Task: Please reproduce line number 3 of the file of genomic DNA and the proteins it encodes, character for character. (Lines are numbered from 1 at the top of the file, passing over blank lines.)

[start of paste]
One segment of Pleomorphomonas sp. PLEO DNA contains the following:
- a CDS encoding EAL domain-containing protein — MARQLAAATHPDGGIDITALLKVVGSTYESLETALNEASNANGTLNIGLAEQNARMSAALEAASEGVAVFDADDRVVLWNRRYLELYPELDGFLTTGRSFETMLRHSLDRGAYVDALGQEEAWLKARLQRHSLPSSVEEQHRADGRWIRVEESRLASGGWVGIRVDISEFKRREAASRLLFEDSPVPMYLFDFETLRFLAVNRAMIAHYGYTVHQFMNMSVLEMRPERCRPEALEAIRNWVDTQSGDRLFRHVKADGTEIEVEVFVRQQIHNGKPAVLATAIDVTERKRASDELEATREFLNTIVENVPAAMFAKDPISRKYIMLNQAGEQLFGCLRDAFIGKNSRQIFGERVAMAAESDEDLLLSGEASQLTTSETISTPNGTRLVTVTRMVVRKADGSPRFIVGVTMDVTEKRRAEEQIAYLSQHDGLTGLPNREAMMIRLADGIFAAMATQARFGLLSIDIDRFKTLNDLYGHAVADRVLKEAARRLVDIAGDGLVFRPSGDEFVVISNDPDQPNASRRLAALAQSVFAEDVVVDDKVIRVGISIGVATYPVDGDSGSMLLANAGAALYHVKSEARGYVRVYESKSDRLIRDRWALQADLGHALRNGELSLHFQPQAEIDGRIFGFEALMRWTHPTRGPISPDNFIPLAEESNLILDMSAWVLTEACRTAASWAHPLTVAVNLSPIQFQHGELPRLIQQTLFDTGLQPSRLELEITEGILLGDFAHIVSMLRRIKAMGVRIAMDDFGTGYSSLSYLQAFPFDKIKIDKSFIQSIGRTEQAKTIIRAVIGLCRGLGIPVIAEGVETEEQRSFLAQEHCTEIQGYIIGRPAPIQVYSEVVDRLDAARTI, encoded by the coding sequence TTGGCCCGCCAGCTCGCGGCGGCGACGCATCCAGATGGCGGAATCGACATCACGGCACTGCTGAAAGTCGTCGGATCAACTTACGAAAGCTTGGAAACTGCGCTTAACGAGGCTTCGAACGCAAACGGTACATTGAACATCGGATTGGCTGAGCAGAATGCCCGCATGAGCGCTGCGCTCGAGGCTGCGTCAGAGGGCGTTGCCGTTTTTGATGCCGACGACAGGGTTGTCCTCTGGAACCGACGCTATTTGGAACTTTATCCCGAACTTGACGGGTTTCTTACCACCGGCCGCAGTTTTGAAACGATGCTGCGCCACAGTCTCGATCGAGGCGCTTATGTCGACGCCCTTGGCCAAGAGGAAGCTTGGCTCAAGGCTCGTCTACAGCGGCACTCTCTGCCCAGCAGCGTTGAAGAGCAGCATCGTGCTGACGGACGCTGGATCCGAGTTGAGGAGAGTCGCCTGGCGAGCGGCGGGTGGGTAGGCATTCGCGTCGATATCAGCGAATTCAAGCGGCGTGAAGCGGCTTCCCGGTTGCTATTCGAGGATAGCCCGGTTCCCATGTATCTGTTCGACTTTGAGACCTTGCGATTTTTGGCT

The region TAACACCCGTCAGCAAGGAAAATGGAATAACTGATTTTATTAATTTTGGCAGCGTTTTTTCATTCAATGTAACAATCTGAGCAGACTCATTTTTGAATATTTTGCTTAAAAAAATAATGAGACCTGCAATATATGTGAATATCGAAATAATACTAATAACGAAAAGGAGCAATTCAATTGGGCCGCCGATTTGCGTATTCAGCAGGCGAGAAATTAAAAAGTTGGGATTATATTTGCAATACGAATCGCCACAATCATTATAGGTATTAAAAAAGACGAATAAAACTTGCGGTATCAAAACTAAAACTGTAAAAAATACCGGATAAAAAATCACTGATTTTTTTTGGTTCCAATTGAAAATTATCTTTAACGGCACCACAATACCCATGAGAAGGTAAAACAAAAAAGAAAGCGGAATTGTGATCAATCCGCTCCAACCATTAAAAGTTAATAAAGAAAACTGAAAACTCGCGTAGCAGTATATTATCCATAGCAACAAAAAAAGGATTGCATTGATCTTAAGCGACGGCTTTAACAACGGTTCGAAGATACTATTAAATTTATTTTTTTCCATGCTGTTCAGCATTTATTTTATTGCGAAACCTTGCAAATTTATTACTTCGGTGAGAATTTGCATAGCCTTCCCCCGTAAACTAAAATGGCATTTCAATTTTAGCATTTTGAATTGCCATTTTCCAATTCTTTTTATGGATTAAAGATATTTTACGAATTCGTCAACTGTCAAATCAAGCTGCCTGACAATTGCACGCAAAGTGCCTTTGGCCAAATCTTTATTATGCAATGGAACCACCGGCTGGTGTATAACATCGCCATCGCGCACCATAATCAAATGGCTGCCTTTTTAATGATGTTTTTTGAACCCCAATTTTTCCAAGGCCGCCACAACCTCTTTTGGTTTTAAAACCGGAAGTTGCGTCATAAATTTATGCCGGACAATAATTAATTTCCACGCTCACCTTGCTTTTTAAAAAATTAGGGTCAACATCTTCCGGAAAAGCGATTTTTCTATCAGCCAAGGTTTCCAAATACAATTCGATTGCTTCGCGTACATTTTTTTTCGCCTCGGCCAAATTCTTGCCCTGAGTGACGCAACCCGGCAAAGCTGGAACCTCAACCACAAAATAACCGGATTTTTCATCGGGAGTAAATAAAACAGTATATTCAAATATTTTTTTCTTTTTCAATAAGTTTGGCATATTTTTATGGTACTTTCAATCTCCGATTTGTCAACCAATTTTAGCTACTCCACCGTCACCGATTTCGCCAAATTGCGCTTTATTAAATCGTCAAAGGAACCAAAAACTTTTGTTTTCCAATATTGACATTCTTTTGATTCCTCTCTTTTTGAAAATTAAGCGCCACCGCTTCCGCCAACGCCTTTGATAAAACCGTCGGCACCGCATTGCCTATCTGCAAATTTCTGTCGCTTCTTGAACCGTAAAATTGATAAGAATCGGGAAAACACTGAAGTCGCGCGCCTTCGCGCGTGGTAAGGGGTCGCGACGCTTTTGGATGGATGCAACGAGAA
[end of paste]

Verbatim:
The region TAACACCCGTCAGCAAGGAAAATGGAATAACTGATTTTATTAATTTTGGCAGCGTTTTTTCATTCAATGTAACAATCTGAGCAGACTCATTTTTGAATATTTTGCTTAAAAAAATAATGAGACCTGCAATATATGTGAATATCGAAATAATACTAATAACGAAAAGGAGCAATTCAATTGGGCCGCCGATTTGCGTATTCAGCAGGCGAGAAATTAAAAAGTTGGGATTATATTTGCAATACGAATCGCCACAATCATTATAGGTATTAAAAAAGACGAATAAAACTTGCGGTATCAAAACTAAAACTGTAAAAAATACCGGATAAAAAATCACTGATTTTTTTTGGTTCCAATTGAAAATTATCTTTAACGGCACCACAATACCCATGAGAAGGTAAAACAAAAAAGAAAGCGGAATTGTGATCAATCCGCTCCAACCATTAAAAGTTAATAAAGAAAACTGAAAACTCGCGTAGCAGTATATTATCCATAGCAACAAAAAAAGGATTGCATTGATCTTAAGCGACGGCTTTAACAACGGTTCGAAGATACTATTAAATTTATTTTTTTCCATGCTGTTCAGCATTTATTTTATTGCGAAACCTTGCAAATTTATTACTTCGGTGAGAATTTGCATAGCCTTCCCCCGTAAACTAAAATGGCATTTCAATTTTAGCATTTTGAATTGCCATTTTCCAATTCTTTTTATGGATTAAAGATATTTTACGAATTCGTCAACTGTCAAATCAAGCTGCCTGACAATTGCACGCAAAGTGCCTTTGGCCAAATCTTTATTATGCAATGGAACCACCGGCTGGTGTATAACATCGCCATCGCGCACCATAATCAAATGGCTGCCTTTTTAATGATGTTTTTTGAACCCCAATTTTTCCAAGGCCGCCACAACCTCTTTTGGTTTTAAAACCGGAAGTTGCGTCATAAATTTATGCCGGACAATAATTAATTTCCACGCTCACCTTGCTTTTTAAAAAATTAGGGTCAACATCTTCCGGAAAAGCGATTTTTCTATCAGCCAAGGTTTCCAAATACAATTCGATTGCTTCGCGTACATTTTTTTTCGCCTCGGCCAAATTCTTGCCCTGAGTGACGCAACCCGGCAAAGCTGGAACCTCAACCACAAAATAACCGGATTTTTCATCGGGAGTAAATAAAACAGTATATTCAAATATTTTTTTCTTTTTCAATAAGTTTGGCATATTTTTATGGTACTTTCAATCTCCGATTTGTCAACCAATTTTAGCTACTCCACCGTCACCGATTTCGCCAAATTGCGCTTTATTAAATCGTCAAAGGAACCAAAAACTTTTGTTTTCCAATATTGACATTCTTTTGATTCCTCTCTTTTTGAAAATTAAGCGCCACCGCTTCCGCCAACGCCTTTGATAAAACCGTCGGCACCGCATTGCCTATCTGCAAATTTCTGTCGCTTCTTGAACCGTAAAATTGATAAGAATCGGGAAAACACTGAAGTCGCGCGCCTTCGCGCGTGGTAAGGGGTCGCGACGCTTTTGGATGGATGCAACGAGAA